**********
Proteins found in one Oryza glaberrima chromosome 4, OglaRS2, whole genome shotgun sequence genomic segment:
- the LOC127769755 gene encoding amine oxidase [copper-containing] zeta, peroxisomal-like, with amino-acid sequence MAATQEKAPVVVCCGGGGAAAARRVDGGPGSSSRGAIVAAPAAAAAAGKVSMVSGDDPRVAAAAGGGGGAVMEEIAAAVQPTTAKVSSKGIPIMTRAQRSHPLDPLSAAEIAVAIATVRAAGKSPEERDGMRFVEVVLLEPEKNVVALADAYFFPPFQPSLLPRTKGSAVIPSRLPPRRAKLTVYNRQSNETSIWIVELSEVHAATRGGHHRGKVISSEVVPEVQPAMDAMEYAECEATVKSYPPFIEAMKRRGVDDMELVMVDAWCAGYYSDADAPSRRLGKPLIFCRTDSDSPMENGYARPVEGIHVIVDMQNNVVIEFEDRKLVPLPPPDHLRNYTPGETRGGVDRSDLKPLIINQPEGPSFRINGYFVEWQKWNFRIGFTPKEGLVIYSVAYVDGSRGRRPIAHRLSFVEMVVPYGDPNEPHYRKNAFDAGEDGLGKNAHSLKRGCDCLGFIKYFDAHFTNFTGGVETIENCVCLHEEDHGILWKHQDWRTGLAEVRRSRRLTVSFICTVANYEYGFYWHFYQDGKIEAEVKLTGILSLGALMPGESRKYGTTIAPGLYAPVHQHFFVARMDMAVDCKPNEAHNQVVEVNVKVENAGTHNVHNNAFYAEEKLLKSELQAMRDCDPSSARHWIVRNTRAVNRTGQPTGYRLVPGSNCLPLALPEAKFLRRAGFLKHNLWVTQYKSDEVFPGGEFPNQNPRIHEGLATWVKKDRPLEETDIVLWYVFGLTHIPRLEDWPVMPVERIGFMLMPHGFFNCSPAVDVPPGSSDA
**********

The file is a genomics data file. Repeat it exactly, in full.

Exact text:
Proteins found in one Oryza glaberrima chromosome 4, OglaRS2, whole genome shotgun sequence genomic segment:
- the LOC127769755 gene encoding amine oxidase [copper-containing] zeta, peroxisomal-like, with amino-acid sequence MAATQEKAPVVVCCGGGGAAAARRVDGGPGSSSRGAIVAAPAAAAAAGKVSMVSGDDPRVAAAAGGGGGAVMEEIAAAVQPTTAKVSSKGIPIMTRAQRSHPLDPLSAAEIAVAIATVRAAGKSPEERDGMRFVEVVLLEPEKNVVALADAYFFPPFQPSLLPRTKGSAVIPSRLPPRRAKLTVYNRQSNETSIWIVELSEVHAATRGGHHRGKVISSEVVPEVQPAMDAMEYAECEATVKSYPPFIEAMKRRGVDDMELVMVDAWCAGYYSDADAPSRRLGKPLIFCRTDSDSPMENGYARPVEGIHVIVDMQNNVVIEFEDRKLVPLPPPDHLRNYTPGETRGGVDRSDLKPLIINQPEGPSFRINGYFVEWQKWNFRIGFTPKEGLVIYSVAYVDGSRGRRPIAHRLSFVEMVVPYGDPNEPHYRKNAFDAGEDGLGKNAHSLKRGCDCLGFIKYFDAHFTNFTGGVETIENCVCLHEEDHGILWKHQDWRTGLAEVRRSRRLTVSFICTVANYEYGFYWHFYQDGKIEAEVKLTGILSLGALMPGESRKYGTTIAPGLYAPVHQHFFVARMDMAVDCKPNEAHNQVVEVNVKVENAGTHNVHNNAFYAEEKLLKSELQAMRDCDPSSARHWIVRNTRAVNRTGQPTGYRLVPGSNCLPLALPEAKFLRRAGFLKHNLWVTQYKSDEVFPGGEFPNQNPRIHEGLATWVKKDRPLEETDIVLWYVFGLTHIPRLEDWPVMPVERIGFMLMPHGFFNCSPAVDVPPGSSDA